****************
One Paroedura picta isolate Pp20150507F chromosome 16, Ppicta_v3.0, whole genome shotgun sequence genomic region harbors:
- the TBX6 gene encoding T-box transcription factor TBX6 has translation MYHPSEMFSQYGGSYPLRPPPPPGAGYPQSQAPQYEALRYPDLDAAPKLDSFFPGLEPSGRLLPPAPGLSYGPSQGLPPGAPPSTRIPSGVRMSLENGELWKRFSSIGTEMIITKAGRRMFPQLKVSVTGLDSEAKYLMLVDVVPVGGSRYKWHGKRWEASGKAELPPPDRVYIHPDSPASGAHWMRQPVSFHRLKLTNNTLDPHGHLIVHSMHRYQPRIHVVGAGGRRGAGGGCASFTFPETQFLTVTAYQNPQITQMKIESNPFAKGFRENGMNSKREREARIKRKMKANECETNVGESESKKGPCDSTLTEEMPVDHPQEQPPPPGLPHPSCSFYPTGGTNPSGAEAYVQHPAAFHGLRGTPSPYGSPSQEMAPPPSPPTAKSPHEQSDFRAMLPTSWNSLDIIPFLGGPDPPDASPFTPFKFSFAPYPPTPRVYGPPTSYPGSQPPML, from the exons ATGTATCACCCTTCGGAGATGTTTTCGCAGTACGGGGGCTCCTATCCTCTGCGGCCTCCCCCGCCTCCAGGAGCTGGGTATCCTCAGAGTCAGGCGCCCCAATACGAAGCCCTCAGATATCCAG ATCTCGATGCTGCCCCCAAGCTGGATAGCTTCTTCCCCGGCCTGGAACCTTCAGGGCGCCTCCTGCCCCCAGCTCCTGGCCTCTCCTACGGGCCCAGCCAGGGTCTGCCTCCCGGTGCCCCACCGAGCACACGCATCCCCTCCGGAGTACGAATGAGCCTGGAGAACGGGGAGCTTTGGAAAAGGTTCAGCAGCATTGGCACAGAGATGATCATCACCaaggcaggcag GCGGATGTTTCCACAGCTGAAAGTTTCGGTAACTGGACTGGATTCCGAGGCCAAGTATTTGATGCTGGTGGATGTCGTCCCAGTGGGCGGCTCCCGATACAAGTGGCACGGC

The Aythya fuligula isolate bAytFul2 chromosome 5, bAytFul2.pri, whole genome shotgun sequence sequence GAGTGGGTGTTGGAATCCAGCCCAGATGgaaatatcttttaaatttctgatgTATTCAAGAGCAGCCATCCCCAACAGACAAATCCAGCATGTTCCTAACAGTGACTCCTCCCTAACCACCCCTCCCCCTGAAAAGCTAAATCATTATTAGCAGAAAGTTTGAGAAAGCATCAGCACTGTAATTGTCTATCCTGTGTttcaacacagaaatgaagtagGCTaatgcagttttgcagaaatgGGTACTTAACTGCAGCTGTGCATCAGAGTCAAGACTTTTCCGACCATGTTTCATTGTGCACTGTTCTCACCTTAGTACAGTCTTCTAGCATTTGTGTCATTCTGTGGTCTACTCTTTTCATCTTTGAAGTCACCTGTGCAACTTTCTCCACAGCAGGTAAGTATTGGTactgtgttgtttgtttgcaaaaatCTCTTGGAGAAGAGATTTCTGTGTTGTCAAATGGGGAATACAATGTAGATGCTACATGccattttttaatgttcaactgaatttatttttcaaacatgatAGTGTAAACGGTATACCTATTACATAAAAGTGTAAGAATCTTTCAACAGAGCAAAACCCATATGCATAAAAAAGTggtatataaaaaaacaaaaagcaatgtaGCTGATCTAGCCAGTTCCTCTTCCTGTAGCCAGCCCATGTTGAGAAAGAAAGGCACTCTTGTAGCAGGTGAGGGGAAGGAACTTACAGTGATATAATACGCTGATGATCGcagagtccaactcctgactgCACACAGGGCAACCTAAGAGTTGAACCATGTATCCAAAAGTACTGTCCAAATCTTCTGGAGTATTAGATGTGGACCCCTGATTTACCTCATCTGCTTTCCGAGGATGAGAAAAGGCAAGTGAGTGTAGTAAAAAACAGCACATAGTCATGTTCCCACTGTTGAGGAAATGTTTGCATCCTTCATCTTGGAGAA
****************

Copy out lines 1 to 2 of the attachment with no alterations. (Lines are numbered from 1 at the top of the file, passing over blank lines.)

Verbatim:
One Paroedura picta isolate Pp20150507F chromosome 16, Ppicta_v3.0, whole genome shotgun sequence genomic region harbors:
- the TBX6 gene encoding T-box transcription factor TBX6 has translation MYHPSEMFSQYGGSYPLRPPPPPGAGYPQSQAPQYEALRYPDLDAAPKLDSFFPGLEPSGRLLPPAPGLSYGPSQGLPPGAPPSTRIPSGVRMSLENGELWKRFSSIGTEMIITKAGRRMFPQLKVSVTGLDSEAKYLMLVDVVPVGGSRYKWHGKRWEASGKAELPPPDRVYIHPDSPASGAHWMRQPVSFHRLKLTNNTLDPHGHLIVHSMHRYQPRIHVVGAGGRRGAGGGCASFTFPETQFLTVTAYQNPQITQMKIESNPFAKGFRENGMNSKREREARIKRKMKANECETNVGESESKKGPCDSTLTEEMPVDHPQEQPPPPGLPHPSCSFYPTGGTNPSGAEAYVQHPAAFHGLRGTPSPYGSPSQEMAPPPSPPTAKSPHEQSDFRAMLPTSWNSLDIIPFLGGPDPPDASPFTPFKFSFAPYPPTPRVYGPPTSYPGSQPPML, from the exons ATGTATCACCCTTCGGAGATGTTTTCGCAGTACGGGGGCTCCTATCCTCTGCGGCCTCCCCCGCCTCCAGGAGCTGGGTATCCTCAGAGTCAGGCGCCCCAATACGAAGCCCTCAGATATCCAG ATCTCGATGCTGCCCCCAAGCTGGATAGCTTCTTCCCCGGCCTGGAACCTTCAGGGCGCCTCCTGCCCCCAGCTCCTGGCCTCTCCTACGGGCCCAGCCAGGGTCTGCCTCCCGGTGCCCCACCGAGCACACGCATCCCCTCCGGAGTACGAATGAGCCTGGAGAACGGGGAGCTTTGGAAAAGGTTCAGCAGCATTGGCACAGAGATGATCATCACCaaggcaggcag GCGGATGTTTCCACAGCTGAAAGTTTCGGTAACTGGACTGGATTCCGAGGCCAAGTATTTGATGCTGGTGGATGTCGTCCCAGTGGGCGGCTCCCGATACAAGTGGCACGGC